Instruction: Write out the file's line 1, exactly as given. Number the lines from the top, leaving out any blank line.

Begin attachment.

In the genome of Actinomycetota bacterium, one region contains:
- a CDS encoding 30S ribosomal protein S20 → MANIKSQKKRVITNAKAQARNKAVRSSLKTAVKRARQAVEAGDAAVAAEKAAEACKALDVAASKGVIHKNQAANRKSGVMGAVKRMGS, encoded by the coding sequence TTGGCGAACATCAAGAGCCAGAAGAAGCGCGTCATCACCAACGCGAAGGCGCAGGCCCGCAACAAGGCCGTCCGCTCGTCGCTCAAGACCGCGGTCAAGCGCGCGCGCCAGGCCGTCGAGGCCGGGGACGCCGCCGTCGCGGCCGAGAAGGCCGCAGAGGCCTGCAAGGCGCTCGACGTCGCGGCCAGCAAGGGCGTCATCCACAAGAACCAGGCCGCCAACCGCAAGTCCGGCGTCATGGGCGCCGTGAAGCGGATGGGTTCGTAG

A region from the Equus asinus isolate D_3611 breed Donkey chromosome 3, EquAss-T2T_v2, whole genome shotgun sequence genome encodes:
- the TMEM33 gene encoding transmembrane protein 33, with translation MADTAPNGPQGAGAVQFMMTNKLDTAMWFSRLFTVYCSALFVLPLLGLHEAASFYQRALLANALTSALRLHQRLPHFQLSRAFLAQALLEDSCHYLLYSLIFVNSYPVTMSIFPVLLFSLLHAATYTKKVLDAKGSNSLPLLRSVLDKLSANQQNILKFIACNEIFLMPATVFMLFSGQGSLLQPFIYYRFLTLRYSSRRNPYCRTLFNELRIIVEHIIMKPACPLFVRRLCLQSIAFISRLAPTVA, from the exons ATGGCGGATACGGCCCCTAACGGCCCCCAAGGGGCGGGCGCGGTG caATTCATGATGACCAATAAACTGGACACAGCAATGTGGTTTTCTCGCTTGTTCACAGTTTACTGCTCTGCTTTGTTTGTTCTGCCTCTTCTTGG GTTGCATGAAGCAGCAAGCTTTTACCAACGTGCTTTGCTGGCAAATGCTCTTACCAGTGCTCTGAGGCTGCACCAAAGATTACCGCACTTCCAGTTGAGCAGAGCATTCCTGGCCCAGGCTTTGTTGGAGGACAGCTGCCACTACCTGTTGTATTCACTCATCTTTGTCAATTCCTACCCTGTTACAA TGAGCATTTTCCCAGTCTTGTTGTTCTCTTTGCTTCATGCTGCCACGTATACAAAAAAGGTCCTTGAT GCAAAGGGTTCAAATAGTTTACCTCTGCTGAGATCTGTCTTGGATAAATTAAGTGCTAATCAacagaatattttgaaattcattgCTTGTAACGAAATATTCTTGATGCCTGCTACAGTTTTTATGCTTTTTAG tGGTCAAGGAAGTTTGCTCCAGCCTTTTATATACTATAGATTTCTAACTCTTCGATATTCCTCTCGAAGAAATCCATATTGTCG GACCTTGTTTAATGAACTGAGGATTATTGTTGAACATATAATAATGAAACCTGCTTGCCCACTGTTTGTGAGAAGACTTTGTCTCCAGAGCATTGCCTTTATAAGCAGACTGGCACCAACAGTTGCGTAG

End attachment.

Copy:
In the genome of Actinomycetota bacterium, one region contains: